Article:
Perceiving the motion of objects in our environment is critical to many aspects of daily life. Although much is known about the neural basis of visual motion perception, almost all of that knowledge is derived from experiments in which the observer's eyes, head, and body remain stationary. When an observer moves through the environment, the motion of an object on the retina depends on both the movement of the object in the world and the self-motion of the observer. Thus, to estimate the motion of objects in the world, self-motion must be factored into the computations. This capability is critical to daily activities such as driving a vehicle, during which it is important to accurately judge the movement of other objects in the environment, such as other vehicles or pedestrians. As perception of self-motion is known to be degraded in neurological disorders such as Alzheimer's disease and during normal aging, understanding the neural basis of object motion perception during self-motion is of substantial importance to developing therapies for these deficits. We propose a series of experiments that provides the first systematic exploration of the neural mechanisms of object motion perception during self- motion.
Aim #1 explores visual mechanisms by which optic flow may be parsed into components related to self-motion and object motion. Behavioral studies have demonstrated perceptual consequences of flow parsing, but the neural basis is unknown. We test the hypothesis that responses of neurons in retinotopic motion areas mediate the perceptual effects of flow parsing Aim #2 employs a novel behavioral paradigm in which macaques are trained to judge object motion during self-motion, and to report their percepts in either world-centered or head-centered coordinates. We hypothesize that both visual and vestibular self-motion signals make important contributions to perception of object motion. By recording from neurons in multiple brain areas during performance of this task, we seek to identify neural correlates of the computations that are used to flexibly represent object motion in either world-centered or head- centered coordinates. The proposed research is directly relevant to the research priorities of the Strabismus, Amplyopia, and Visual Processing program at the National Eye Institute.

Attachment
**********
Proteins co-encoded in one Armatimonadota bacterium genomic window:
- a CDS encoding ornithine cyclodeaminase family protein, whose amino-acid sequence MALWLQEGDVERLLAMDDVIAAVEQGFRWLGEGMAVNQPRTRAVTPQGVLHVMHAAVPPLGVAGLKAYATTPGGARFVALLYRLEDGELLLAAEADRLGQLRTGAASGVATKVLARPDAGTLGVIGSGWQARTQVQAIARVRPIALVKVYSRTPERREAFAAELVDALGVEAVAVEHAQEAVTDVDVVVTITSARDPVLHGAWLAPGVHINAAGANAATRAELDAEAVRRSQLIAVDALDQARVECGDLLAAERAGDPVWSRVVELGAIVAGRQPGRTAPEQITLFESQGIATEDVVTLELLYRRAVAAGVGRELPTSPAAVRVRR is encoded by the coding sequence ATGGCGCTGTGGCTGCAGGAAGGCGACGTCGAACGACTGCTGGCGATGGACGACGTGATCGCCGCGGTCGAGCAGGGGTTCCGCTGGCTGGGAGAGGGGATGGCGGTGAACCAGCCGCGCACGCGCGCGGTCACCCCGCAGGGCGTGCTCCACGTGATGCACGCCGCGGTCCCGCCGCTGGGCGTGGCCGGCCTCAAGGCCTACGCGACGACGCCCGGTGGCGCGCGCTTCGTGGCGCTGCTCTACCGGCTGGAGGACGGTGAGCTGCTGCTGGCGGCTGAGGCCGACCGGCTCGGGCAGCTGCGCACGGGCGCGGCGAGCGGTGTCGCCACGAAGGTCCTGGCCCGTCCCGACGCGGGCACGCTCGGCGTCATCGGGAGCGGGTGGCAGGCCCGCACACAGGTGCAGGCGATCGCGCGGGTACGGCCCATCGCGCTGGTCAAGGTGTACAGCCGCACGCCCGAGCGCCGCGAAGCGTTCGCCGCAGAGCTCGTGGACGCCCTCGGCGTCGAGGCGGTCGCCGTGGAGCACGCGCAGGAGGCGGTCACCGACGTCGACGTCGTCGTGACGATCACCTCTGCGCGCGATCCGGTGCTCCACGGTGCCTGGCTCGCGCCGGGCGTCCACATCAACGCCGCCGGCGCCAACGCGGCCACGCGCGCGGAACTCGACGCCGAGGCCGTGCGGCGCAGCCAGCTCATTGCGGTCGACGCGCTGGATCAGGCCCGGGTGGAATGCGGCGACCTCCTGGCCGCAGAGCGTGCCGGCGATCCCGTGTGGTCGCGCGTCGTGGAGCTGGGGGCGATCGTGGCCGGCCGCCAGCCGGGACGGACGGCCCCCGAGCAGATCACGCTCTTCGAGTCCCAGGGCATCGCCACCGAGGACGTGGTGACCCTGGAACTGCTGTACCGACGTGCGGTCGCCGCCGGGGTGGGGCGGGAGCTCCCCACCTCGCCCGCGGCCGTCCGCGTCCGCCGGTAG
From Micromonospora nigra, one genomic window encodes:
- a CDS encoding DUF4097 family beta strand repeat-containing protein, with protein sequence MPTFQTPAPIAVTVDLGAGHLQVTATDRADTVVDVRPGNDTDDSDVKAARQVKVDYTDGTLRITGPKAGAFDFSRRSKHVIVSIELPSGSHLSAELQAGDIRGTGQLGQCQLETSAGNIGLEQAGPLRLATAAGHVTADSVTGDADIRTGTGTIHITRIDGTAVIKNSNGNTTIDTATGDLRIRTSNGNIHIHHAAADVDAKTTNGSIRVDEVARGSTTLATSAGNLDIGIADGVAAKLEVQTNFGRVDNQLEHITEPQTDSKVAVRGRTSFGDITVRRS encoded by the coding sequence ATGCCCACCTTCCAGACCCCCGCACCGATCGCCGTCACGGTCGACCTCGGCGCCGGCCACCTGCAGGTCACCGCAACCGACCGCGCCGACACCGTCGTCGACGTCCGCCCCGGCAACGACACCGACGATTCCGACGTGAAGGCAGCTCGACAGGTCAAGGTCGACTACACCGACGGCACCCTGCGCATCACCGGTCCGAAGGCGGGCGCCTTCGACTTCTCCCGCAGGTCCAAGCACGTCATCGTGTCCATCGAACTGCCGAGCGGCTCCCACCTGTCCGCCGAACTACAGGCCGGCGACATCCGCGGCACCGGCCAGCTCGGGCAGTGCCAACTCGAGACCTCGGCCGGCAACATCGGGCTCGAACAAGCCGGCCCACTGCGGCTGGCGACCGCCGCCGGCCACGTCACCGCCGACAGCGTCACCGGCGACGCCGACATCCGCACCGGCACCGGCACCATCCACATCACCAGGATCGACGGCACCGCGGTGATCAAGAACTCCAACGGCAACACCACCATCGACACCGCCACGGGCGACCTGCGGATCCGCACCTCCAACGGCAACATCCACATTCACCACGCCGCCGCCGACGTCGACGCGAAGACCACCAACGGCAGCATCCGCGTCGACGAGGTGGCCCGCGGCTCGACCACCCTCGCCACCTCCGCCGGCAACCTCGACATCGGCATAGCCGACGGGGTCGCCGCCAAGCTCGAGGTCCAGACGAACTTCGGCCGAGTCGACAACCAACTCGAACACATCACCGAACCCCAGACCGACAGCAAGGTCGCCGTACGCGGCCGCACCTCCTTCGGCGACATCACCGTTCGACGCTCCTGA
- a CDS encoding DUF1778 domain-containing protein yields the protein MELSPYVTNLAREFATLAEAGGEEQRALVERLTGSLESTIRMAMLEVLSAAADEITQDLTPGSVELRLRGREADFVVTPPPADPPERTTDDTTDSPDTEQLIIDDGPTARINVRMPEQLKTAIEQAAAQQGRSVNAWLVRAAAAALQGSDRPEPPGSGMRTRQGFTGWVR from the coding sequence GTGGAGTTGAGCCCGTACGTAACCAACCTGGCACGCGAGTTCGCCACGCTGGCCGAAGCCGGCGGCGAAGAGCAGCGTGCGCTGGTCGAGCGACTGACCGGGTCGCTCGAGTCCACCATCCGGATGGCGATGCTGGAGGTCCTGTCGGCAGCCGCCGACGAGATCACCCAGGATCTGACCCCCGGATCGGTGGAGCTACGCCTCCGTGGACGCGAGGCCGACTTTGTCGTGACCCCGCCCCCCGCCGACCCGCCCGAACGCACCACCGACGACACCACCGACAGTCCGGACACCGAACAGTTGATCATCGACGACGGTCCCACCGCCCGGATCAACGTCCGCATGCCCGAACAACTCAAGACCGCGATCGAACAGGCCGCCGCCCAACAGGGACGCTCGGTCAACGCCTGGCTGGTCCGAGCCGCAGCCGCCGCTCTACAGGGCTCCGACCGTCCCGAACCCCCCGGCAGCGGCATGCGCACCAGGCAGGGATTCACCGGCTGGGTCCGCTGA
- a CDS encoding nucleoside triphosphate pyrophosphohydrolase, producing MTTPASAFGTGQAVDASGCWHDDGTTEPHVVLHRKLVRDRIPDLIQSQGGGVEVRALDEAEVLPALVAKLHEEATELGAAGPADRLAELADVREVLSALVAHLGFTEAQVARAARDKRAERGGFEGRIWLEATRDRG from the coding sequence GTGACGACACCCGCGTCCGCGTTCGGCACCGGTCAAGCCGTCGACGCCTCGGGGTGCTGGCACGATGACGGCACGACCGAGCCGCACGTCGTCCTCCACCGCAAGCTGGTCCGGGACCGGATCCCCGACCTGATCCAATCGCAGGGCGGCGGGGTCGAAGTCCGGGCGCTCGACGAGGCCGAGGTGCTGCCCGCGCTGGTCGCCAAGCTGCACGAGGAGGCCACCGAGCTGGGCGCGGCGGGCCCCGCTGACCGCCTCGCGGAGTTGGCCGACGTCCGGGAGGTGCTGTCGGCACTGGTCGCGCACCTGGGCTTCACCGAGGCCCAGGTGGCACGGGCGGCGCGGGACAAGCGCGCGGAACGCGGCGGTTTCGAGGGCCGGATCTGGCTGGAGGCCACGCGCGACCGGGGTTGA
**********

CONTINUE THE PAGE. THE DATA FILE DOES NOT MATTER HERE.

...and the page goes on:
We propose a series of experiments to unravel the neural basis of perception of object motion during self-motion. Deficits in perceiving self-motion are among the earliest consequences of Alzheimer's disease, and associated deficiencies in judging object motion may substantially impact patients' lives (such as when driving a vehicle). Little is known about how the brain computes object motion during self-motion, and the knowledge gained will inform treatment of disease and development of visual prosthetics in active observers.
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